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PricklyPearSATC

There are purple ones that are naturalized here. 
It's so hot there that they open too late.  They need a decent amount of water. 

High Country Gardens offers one of the native varieties:

https://www.highcountrygardens.com/perennial-plants/unique-plants/mirablis-multiflora

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Silas_Sancona
19 minutes ago, PricklyPearSATC said:

There are purple ones that are naturalized here. 
It's so hot there that they open too late.  They need a decent amount of water. 

High Country Gardens offers one of the native varieties:

https://www.highcountrygardens.com/perennial-plants/unique-plants/mirablis-multiflora

Central / west TX also has these as well.. Only species in the Genus, and apparently quite common around San Antonio ( Inat observation data ).  Wish i could find anyone offering seeds.
https://www.inaturalist.org/taxa/165749-Nyctaginia-capitata

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PricklyPearSATC
1 minute ago, Silas_Sancona said:

Central / west TX also has these as well.. Only species in the Genus, and apparently quite common around San Antonio ( Inat observation data ).  Wish i could find anyone offering seeds.
https://www.inaturalist.org/taxa/165749-Nyctaginia-capitata

Scarlet musk flower! 
I see them out in the wild.  They are not very common.
I think they're hard to germinate from seed.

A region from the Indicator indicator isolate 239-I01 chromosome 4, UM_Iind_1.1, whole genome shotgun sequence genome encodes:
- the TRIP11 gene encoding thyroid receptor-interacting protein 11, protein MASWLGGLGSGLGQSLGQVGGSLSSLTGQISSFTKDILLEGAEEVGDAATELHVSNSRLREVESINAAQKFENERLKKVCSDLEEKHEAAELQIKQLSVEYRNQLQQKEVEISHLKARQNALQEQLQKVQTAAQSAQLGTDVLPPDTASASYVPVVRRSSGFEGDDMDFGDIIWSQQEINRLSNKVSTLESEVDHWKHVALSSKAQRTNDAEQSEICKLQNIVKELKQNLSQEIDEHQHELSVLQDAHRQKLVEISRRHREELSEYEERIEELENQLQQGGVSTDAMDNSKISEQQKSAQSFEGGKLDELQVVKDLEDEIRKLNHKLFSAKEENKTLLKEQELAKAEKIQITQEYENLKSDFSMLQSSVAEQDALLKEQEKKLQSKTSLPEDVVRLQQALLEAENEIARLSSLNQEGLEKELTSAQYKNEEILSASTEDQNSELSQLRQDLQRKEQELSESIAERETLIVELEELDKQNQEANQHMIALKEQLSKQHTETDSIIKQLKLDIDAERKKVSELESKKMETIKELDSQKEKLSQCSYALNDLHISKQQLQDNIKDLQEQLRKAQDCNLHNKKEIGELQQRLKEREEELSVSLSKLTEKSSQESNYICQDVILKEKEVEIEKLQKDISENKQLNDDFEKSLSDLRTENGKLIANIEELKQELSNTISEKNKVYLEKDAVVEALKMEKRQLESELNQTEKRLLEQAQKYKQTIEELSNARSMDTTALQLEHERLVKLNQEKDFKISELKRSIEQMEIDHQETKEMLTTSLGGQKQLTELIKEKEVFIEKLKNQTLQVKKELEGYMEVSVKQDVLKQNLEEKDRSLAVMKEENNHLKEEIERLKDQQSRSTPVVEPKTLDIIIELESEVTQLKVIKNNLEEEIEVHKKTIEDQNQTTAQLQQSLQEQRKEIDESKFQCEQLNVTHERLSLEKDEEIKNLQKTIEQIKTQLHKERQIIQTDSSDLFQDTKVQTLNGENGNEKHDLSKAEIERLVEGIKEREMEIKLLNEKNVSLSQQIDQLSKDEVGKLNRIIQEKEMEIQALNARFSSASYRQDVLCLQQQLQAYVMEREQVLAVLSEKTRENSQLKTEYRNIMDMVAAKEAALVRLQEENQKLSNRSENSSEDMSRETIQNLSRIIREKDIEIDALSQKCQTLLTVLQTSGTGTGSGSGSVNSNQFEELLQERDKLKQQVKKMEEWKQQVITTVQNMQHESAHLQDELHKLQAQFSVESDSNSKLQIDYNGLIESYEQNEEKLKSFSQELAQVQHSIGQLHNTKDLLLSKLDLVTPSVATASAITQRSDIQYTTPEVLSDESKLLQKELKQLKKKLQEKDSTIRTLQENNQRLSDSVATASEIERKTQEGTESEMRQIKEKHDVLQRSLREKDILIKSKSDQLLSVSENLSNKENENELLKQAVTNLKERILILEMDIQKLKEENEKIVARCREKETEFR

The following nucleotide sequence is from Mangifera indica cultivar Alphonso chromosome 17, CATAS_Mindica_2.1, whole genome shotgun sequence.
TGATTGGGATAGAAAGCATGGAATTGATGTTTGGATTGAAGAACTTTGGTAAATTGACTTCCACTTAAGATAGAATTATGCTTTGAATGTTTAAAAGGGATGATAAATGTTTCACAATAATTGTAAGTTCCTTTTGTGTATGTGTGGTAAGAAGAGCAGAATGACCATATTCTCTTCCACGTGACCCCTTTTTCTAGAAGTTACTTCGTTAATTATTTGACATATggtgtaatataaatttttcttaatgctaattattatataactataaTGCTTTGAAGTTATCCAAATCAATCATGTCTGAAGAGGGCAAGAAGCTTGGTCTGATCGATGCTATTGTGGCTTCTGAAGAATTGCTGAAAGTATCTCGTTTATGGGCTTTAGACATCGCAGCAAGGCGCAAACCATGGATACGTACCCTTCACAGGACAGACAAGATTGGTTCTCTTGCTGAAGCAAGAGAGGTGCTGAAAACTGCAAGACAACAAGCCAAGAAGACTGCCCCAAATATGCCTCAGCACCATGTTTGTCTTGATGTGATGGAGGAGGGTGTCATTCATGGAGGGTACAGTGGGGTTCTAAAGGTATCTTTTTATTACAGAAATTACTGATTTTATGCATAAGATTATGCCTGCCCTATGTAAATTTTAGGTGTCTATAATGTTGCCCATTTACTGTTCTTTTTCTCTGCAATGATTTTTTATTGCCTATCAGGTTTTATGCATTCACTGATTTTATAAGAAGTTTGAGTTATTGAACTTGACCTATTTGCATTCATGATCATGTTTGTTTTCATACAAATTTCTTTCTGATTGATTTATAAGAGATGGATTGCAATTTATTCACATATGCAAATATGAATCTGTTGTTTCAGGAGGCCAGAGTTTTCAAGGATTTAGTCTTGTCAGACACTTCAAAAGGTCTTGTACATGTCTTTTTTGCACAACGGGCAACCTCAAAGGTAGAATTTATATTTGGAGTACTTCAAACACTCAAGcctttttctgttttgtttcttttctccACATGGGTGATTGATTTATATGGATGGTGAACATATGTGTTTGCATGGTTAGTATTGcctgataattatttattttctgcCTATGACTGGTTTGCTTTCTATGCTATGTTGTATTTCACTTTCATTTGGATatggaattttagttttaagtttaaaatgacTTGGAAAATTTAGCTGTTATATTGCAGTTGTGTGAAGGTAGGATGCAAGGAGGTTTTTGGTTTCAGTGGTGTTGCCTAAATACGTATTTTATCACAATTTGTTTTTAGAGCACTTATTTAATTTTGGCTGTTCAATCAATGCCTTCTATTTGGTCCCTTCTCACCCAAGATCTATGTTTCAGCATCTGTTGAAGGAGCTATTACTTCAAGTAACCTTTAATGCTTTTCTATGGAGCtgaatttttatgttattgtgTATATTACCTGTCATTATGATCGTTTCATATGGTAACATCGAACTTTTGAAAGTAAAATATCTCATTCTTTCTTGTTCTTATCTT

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PricklyPearSATC
4 minutes ago, Silas_Sancona said:

Central / west TX also has these as well.. Only species in the Genus, and apparently quite common around San Antonio ( Inat observation data ).  Wish i could find anyone offering seeds.
https://www.inaturalist.org/taxa/165749-Nyctaginia-capitata

I think my husband saw one when he was riding his bike and he told me about it..LOL...
He rides 8 miles on the trails and it just popped out at him.  I found it a few days later when I went to the same spot.

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PricklyPearSATC
12 minutes ago, Silas_Sancona said:

Central / west TX also has these as well.. Only species in the Genus, and apparently quite common around San Antonio ( Inat observation data ).  Wish i could find anyone offering seeds.
https://www.inaturalist.org/taxa/165749-Nyctaginia-capitata

I just saw their San Antonio pins on the map.  Almost all are in parks. 

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Silas_Sancona
4 minutes ago, PricklyPearSATC said:

I think my husband saw one when he was riding his bike and he told me about it..LOL...
He rides 8 miles on the trails and it just popped out at him.  I found it a few days later when I went to the same spot.

From what i've read, seems these can be started from cuttings ( mentioned over on Dave's garden, ..kind of skeptical about that myself. ) and, from the kind of places it prefers, sounds like the seed has to be scratched before it will germinate ( Like Bluebonnets, Devil's Claw, Morning Glories )

Interesting plant, especially if quite drought tolerant.